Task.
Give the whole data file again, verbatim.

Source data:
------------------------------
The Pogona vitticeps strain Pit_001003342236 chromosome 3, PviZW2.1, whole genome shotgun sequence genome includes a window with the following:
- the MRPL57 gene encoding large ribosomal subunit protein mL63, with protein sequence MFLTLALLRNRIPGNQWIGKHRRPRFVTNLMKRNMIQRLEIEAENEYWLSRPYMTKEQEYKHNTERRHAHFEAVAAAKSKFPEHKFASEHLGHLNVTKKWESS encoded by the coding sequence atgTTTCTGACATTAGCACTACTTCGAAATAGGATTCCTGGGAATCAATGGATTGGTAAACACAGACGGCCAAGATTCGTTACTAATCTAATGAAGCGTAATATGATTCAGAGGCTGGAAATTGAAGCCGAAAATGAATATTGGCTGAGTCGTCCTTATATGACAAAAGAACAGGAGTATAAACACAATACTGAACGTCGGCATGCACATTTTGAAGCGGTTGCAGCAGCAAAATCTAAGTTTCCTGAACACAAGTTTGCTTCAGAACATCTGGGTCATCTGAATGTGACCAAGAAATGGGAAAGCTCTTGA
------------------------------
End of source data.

The Pogona vitticeps strain Pit_001003342236 chromosome 3, PviZW2.1, whole genome shotgun sequence genome includes a window with the following:
- the MRPL57 gene encoding large ribosomal subunit protein mL63, with protein sequence MFLTLALLRNRIPGNQWIGKHRRPRFVTNLMKRNMIQRLEIEAENEYWLSRPYMTKEQEYKHNTERRHAHFEAVAAAKSKFPEHKFASEHLGHLNVTKKWESS encoded by the coding sequence atgTTTCTGACATTAGCACTACTTCGAAATAGGATTCCTGGGAATCAATGGATTGGTAAACACAGACGGCCAAGATTCGTTACTAATCTAATGAAGCGTAATATGATTCAGAGGCTGGAAATTGAAGCCGAAAATGAATATTGGCTGAGTCGTCCTTATATGACAAAAGAACAGGAGTATAAACACAATACTGAACGTCGGCATGCACATTTTGAAGCGGTTGCAGCAGCAAAATCTAAGTTTCCTGAACACAAGTTTGCTTCAGAACATCTGGGTCATCTGAATGTGACCAAGAAATGGGAAAGCTCTTGA